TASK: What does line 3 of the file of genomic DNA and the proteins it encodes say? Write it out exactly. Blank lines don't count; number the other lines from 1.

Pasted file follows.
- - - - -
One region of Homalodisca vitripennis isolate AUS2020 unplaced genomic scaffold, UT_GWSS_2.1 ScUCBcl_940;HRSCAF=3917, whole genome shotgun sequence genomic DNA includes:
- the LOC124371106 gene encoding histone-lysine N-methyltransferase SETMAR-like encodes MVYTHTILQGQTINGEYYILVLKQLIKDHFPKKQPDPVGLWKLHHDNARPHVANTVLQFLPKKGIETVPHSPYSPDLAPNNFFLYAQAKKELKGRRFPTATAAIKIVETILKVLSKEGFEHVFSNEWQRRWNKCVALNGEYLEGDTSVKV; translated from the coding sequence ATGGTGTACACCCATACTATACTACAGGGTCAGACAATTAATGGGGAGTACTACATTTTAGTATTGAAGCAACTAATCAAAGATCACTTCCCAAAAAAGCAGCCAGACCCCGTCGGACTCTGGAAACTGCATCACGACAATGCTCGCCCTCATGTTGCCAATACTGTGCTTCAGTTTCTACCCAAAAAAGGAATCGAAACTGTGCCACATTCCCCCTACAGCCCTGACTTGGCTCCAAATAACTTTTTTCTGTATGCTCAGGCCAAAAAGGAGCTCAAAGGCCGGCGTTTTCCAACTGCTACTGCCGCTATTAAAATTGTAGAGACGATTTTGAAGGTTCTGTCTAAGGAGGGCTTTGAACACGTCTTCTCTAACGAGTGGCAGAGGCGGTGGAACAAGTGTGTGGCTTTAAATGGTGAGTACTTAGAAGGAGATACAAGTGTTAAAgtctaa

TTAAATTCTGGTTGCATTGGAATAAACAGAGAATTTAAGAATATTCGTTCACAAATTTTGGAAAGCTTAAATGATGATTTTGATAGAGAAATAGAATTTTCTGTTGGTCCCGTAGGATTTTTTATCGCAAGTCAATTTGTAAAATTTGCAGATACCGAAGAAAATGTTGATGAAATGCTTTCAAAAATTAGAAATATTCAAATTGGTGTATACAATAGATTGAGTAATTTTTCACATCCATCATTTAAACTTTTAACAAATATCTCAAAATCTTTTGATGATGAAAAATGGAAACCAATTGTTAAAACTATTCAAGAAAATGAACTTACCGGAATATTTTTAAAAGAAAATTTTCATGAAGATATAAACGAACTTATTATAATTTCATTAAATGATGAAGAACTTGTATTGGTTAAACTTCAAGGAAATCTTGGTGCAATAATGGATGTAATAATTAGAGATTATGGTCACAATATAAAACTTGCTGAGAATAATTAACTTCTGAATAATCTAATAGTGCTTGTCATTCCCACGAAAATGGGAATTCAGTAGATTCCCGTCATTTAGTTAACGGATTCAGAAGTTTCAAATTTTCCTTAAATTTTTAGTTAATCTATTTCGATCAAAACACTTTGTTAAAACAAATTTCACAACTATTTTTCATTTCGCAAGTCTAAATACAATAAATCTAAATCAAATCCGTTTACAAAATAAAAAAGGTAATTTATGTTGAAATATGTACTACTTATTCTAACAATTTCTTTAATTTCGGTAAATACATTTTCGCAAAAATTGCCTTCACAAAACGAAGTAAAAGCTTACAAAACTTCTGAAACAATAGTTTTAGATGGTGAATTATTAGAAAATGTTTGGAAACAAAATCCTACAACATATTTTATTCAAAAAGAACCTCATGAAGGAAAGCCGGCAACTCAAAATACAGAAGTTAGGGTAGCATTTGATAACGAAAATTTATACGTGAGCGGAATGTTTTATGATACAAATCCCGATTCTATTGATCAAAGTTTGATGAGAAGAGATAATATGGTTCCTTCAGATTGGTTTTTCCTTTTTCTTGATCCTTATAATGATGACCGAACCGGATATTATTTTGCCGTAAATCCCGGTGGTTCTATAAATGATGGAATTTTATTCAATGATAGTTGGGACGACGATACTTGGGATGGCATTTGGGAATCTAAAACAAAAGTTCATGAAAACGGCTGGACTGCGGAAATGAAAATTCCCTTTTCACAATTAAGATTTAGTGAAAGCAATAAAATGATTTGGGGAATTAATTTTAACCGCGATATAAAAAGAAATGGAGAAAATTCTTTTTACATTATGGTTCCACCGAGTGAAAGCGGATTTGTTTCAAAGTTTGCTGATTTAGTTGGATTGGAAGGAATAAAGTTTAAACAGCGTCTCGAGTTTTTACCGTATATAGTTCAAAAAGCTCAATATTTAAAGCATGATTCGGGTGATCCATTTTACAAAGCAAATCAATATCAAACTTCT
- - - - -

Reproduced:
TTAAATTCTGGTTGCATTGGAATAAACAGAGAATTTAAGAATATTCGTTCACAAATTTTGGAAAGCTTAAATGATGATTTTGATAGAGAAATAGAATTTTCTGTTGGTCCCGTAGGATTTTTTATCGCAAGTCAATTTGTAAAATTTGCAGATACCGAAGAAAATGTTGATGAAATGCTTTCAAAAATTAGAAATATTCAAATTGGTGTATACAATAGATTGAGTAATTTTTCACATCCATCATTTAAACTTTTAACAAATATCTCAAAATCTTTTGATGATGAAAAATGGAAACCAATTGTTAAAACTATTCAAGAAAATGAACTTACCGGAATATTTTTAAAAGAAAATTTTCATGAAGATATAAACGAACTTATTATAATTTCATTAAATGATGAAGAACTTGTATTGGTTAAACTTCAAGGAAATCTTGGTGCAATAATGGATGTAATAATTAGAGATTATGGTCACAATATAAAACTTGCTGAGAATAATTAACTTCTGAATAATCTAATAGTGCTTGTCATTCCCACGAAAATGGGAATTCAGTAGATTCCCGTCATTTAGTTAACGGATTCAGAAGTTTCAAATTTTCCTTAAATTTTTAGTTAATCTATTTCGATCAAAACACTTTGTTAAAACAAATTTCACAACTATTTTTCATTTCGCAAGTCTAAATACAATAAATCTAAATCAAATCCGTTTACAAAATAAAAAAGGTAATTTATGTTGAAATATGTACTACTTATTCTAACAATTTCTTTAATTTCGGTAAATACATTTTCGCAAAAATTGCCTTCACAAAACGAAGTAAAAGCTTACAAAACTTCTGAAACAATAGTTTTAGATGGTGAATTATTAGAAAATGTTTGGAAACAAAATCCTACAACATATTTTATTCAAAAAGAACCTCATGAAGGAAAGCCGGCAACTCAAAATACAGAAGTTAGGGTAGCATTTGATAACGAAAATTTATACGTGAGCGGAATGTTTTATGATACAAATCCCGATTCTATTGATCAAAGTTTGATGAGAAGAGATAATATGGTTCCTTCAGATTGGTTTTTCCTTTTTCTTGATCCTTATAATGATGACCGAACCGGATATTATTTTGCCGTAAATCCCGGTGGTTCTATAAATGATGGAATTTTATTCAATGATAGTTGGGACGACGATACTTGGGATGGCATTTGGGAATCTAAAACAAAAGTTCATGAAAACGGCTGGACTGCGGAAATGAAAATTCCCTTTTCACAATTAAGATTTAGTGAAAGCAATAAAATGATTTGGGGAATTAATTTTAACCGCGATATAAAAAGAAATGGAGAAAATTCTTTTTACATTATGGTTCCACCGAGTGAAAGCGGATTTGTTTCAAAGTTTGCTGATTTAGTTGGATTGGAAGGAATAAAGTTTAAACAGCGTCTCGAGTTTTTACCGTATATAGTTCAAAAAGCTCAATATTTAAAGCATGATTCGGGTGATCCATTTTACAAAGCAAATCAATATCAAACTTCT